– Genealogy or family history magazine articles have usually been checked and sourced, although a story might rely on an index or human transcription with possible errors.

– Many sites today offer scanned images and these are as good as seeing the original material. One caveat is that a certain document might have notes or comments on the back that might have been overlooked during the scanning process. Always try to use additional documents to confirm data on individuals and families.

– If, despite all your best efforts, you cannot confirm information as the sources offer conflicting data, record all those sources showing the data in each. At the least, it will confirm to others who view your work – and to your future descendants – that you were aware of the conflicting data. In the future, additional records might come to light to settle the conflict once and for all.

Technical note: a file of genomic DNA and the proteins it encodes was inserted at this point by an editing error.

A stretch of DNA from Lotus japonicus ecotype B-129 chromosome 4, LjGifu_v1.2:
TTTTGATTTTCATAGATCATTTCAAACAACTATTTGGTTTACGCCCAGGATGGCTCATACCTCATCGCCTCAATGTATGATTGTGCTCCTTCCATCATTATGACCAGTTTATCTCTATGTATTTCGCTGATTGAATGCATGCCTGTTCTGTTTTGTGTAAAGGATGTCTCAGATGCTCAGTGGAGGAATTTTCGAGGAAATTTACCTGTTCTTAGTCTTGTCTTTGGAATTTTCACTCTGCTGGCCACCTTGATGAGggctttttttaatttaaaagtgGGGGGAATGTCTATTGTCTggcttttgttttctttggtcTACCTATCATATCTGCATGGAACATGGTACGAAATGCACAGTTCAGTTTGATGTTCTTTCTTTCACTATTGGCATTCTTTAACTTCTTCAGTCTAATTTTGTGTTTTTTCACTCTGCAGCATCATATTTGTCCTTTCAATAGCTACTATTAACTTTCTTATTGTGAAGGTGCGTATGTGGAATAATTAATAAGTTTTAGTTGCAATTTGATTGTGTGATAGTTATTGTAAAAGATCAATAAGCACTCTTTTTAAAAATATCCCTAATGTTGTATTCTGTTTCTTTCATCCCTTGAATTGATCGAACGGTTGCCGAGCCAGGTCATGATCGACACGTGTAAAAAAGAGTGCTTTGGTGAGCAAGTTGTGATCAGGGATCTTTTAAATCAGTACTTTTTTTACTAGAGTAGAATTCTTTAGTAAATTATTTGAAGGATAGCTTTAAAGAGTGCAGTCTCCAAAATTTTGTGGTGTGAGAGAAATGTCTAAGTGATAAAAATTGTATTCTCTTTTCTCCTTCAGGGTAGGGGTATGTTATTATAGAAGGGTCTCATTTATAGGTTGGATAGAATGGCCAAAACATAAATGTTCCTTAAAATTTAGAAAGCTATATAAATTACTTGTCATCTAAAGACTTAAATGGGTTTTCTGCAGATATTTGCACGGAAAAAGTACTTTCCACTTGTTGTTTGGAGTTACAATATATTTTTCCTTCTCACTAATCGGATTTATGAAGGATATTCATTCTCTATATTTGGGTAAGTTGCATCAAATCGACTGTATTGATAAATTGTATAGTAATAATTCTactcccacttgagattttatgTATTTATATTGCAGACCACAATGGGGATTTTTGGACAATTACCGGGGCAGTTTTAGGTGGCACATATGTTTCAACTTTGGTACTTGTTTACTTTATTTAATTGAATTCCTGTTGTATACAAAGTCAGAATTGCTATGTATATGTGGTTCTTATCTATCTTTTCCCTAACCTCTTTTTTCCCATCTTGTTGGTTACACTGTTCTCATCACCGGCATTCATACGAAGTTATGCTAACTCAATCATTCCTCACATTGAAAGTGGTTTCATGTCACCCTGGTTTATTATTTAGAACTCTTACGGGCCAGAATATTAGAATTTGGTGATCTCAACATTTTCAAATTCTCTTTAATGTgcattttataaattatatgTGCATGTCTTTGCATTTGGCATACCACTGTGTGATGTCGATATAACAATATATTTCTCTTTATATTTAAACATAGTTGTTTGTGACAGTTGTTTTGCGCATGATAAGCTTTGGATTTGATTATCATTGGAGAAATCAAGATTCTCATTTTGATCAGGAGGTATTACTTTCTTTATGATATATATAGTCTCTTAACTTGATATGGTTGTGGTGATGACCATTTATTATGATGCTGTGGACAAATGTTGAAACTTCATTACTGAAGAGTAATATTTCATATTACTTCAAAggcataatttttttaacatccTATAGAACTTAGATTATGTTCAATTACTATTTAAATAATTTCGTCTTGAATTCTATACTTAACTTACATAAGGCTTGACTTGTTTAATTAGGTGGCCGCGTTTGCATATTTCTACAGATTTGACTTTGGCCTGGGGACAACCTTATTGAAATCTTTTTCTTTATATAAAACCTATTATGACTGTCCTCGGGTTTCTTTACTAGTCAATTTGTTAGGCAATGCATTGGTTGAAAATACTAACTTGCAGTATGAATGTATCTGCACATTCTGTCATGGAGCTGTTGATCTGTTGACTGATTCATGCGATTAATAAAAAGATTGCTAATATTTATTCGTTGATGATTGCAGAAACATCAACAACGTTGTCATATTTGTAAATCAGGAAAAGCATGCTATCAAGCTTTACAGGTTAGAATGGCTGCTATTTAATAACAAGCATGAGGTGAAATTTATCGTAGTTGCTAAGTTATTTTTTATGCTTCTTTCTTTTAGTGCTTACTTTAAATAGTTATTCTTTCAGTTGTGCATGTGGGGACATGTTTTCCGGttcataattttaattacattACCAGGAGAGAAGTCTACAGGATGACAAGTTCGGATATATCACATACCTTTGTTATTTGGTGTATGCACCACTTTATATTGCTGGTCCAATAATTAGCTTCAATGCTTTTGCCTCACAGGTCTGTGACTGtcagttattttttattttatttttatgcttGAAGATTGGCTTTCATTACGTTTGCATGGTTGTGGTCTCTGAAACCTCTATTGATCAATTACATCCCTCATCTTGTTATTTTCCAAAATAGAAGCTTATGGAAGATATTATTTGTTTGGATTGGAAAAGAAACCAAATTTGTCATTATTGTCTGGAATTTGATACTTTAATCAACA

Have you found errors in relatives’ family trees? How did you handle the conflicting information? Did you contact the original compiler of the tree? Have you shared documents indicating the correct data? I’d be interested to know how you handled the situation.

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  • Terry Taylor


    July 17, 2018

    Indexing is only as good as the person’s skill in deciphering handwritten documents so, yes, looking at the image is very important. My favorite (and most obvious) example of a recording error in the imaged document itself was a census record of my mother-in-law’s family. She was the youngest of the children and the only one born in the U.S. The entire family was listed with their countries/places of birth. Everyone except Ruth was born in Russia. Ruth’s birthplace was correctly listed as Michigan, but then the places of birth of her parents were listed as Pennsylvania and Wisconsin! (Remember they were listed on the lines above hers with Russia as their place of birth.) I imagine that the census taker realized later that two spaces were left blank and without much thought filled them in with whatever. Makes one wonder what else happened in the recording of that data.